If I look at the time to preview a change to a blog page, the results are even more dramatic. Nanoc includes a sophisticated dependency calculation system that allows it to optimise incremental builds, but it is defeated by these menus: what should be an almost instant preview operation takes around 10s to perform.

Because we’re examining all n pages to compute each of the n pages, we’re dealing with an O(n²) algorithm. If instead the common text could be pre-computed once and then re-used on each page, it should be possible to reduce that to O(n) and dramatically speed up both full site builds and incremental ones.


I’ve had to look at a lot of the old content on this site during the migration, as there’s a limit to how much automated conversion you can do with a database dump, some quick Perl scripts and a song in your heart. If you ever look at old work, you’re bound to think that it can be improved. I’m not really interested in improving what I have written in the past — I’d rather leave it as context for a new, revised article — but there are a lot of places where how the older work looks is a source of irritation.

I’ve mentioned elsewhere that earlier versions of some of this content were written using web editing programs like Adobe GoLive or by conversion to HTML by other means. The result is that there is a lot of embedded HTML in individual page source documents along with more modern content written using Markdown. Because Markdown processors accept most HTML, you’d think that this wouldn’t be an issue. Consider the following, however:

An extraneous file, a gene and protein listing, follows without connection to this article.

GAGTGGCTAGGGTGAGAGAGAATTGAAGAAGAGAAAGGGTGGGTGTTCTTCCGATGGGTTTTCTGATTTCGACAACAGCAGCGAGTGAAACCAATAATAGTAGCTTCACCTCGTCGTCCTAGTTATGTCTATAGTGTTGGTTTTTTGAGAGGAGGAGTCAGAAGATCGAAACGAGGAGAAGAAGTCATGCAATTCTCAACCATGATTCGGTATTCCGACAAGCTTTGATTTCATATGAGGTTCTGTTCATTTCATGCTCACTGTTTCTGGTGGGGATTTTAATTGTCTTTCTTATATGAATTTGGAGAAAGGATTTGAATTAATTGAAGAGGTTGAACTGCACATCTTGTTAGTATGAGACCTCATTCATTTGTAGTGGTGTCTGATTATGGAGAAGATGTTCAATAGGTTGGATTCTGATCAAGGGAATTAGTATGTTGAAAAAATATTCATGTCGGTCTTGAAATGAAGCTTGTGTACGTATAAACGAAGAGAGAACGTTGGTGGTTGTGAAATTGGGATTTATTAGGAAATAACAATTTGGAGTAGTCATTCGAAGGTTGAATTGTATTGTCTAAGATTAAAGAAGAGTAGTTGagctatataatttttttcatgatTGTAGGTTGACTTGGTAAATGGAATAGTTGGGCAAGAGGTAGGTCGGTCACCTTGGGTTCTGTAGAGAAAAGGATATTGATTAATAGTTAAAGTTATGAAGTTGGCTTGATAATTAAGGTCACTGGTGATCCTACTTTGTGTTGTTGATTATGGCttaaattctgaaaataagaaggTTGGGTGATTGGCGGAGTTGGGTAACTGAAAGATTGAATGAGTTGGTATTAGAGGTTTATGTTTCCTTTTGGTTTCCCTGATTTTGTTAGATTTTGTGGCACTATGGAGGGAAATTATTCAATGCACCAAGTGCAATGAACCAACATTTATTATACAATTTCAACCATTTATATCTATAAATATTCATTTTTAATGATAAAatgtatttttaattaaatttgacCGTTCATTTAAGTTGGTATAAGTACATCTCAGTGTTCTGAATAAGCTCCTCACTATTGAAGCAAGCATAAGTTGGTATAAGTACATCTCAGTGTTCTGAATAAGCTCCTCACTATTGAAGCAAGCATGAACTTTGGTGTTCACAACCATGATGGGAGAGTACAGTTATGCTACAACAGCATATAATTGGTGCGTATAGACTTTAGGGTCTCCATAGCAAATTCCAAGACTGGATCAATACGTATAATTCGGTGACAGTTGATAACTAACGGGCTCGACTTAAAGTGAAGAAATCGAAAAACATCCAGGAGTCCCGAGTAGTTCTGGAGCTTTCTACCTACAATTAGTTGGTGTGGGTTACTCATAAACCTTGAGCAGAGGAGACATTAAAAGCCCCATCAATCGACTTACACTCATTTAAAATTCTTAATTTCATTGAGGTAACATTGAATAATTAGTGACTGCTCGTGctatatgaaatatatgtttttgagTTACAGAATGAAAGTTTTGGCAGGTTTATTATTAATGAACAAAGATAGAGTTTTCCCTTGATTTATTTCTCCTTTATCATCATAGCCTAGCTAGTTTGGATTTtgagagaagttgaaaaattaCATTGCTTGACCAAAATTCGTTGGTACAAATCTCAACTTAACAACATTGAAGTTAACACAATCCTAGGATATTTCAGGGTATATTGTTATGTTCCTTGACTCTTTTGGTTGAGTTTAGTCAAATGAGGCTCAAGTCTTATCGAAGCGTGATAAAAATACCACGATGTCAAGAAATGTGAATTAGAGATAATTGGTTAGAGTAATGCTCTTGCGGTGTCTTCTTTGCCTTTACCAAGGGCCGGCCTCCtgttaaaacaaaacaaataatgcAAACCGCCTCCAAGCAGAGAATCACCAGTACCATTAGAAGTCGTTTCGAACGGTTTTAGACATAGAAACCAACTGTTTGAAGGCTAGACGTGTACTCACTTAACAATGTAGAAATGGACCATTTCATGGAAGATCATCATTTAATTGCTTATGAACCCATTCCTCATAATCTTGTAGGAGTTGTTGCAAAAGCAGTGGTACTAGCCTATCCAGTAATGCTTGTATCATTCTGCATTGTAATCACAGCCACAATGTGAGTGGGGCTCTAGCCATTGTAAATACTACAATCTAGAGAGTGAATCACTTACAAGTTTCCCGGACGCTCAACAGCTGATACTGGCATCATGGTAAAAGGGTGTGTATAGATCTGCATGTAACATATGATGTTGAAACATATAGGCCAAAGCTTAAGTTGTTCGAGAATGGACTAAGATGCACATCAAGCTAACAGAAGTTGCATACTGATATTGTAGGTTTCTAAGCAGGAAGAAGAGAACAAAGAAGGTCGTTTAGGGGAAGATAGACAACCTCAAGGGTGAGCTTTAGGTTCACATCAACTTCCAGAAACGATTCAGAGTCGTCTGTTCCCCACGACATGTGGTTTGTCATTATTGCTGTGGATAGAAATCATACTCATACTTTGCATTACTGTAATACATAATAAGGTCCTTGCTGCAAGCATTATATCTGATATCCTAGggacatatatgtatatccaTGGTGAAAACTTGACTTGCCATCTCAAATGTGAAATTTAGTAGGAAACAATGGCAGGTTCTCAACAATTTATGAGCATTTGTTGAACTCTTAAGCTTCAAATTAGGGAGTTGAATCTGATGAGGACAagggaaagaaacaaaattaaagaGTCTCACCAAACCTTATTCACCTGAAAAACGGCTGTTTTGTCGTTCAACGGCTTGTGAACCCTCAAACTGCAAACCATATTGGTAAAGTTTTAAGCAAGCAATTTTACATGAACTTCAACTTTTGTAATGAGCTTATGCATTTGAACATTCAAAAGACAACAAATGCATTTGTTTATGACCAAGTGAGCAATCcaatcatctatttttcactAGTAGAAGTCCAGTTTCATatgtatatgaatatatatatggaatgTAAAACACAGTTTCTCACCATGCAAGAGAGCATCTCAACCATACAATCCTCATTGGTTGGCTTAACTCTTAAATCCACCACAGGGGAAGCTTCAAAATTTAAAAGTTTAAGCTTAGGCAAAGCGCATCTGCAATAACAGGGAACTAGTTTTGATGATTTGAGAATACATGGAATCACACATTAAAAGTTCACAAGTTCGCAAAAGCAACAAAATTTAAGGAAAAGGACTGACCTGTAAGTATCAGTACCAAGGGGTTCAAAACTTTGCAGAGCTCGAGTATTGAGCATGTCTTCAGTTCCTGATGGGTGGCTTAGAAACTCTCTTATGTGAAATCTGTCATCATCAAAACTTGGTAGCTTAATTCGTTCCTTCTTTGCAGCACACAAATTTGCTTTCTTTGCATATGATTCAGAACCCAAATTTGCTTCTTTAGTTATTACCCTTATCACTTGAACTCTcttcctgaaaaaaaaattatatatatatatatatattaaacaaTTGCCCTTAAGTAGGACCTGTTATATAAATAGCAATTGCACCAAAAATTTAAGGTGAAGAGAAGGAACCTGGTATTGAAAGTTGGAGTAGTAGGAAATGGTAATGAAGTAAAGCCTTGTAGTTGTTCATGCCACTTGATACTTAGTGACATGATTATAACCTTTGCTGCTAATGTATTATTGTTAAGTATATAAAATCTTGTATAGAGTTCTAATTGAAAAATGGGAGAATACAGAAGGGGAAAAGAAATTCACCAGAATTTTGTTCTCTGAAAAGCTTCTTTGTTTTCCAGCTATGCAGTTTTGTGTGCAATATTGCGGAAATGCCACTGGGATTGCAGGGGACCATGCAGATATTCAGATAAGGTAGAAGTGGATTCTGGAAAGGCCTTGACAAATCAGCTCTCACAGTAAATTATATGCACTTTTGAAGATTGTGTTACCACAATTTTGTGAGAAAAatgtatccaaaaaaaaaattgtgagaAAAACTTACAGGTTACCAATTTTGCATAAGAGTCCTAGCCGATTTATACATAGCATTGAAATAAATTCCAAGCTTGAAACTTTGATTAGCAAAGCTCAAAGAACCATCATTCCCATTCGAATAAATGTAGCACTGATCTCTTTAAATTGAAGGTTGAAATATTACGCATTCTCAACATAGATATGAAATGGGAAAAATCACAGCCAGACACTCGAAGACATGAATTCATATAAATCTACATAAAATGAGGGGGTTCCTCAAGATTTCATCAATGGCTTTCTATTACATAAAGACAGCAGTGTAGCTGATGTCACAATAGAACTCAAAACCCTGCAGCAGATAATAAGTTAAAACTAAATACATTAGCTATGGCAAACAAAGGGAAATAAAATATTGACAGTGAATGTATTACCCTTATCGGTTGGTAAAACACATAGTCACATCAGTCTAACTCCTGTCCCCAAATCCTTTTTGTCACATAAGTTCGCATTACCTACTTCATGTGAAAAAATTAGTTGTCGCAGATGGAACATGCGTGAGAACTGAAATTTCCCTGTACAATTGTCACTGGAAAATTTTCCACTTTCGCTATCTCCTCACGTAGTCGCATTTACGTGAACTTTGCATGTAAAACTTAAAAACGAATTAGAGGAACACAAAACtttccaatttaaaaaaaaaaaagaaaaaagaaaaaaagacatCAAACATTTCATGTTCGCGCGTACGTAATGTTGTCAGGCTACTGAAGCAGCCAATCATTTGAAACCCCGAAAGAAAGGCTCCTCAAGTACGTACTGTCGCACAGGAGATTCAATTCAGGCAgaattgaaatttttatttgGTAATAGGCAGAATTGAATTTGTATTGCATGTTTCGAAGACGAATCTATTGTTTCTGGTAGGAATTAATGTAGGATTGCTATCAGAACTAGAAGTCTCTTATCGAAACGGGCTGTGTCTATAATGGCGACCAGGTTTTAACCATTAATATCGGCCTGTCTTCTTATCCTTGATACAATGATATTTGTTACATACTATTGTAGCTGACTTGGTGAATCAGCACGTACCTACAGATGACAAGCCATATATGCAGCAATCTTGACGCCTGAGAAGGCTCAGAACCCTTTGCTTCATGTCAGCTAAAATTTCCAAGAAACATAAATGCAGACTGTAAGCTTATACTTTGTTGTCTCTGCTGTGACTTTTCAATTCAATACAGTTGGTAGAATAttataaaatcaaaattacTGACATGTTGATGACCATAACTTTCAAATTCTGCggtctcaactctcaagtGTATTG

New hotness: this is a paragraph with "quoted text".

<p>Old and busted: this is a paragraph with "quoted text".</p>

Those are not equivalent; modern Markdown processors will apply “smart quotes” to content, but not inside embedded HTML. The result, therefore, looks like this:

New hotness: this is a paragraph with “quoted text”.
Old and busted: this is a paragraph with "quoted text".

Some very old content is even worse: it uses embedded HTML, but also presents each quotation mark as the HTML entity &quot;.

I am told that there are people in the world who don’t care about this kind of typographical inconsistency; alas, I am not one of those carefree souls. These things will need to be eradicated.

Nanoc comes with a couple of checks you can run on your output after compiling it. One of these throws your entire site at the W3C Markup Validation Service. Again because of my history with raw HTML via GoLive, there are a number of checks being failed there that I wasn’t previously aware of. Most of these seem to have originated with old “embed code” provided by sites like Flickr.

Nanoc’s external_links checker is also opening my eyes to the extent to which my content has “rotted” over the years in terms of referring to things that have disappeared or moved without leaving a forwarding address. I think it’s worth updating those links where possible so that what I have written is still relevant even if no longer as complete; some links will just need to be removed, or in important cases redirected to the Wayback Machine.


The migration needed more effort than I was expecting, but not much longer in elapsed time. The new site performs as expected, although there’s some work to be done to bring my editing experience up to par. My older content needs some TLC.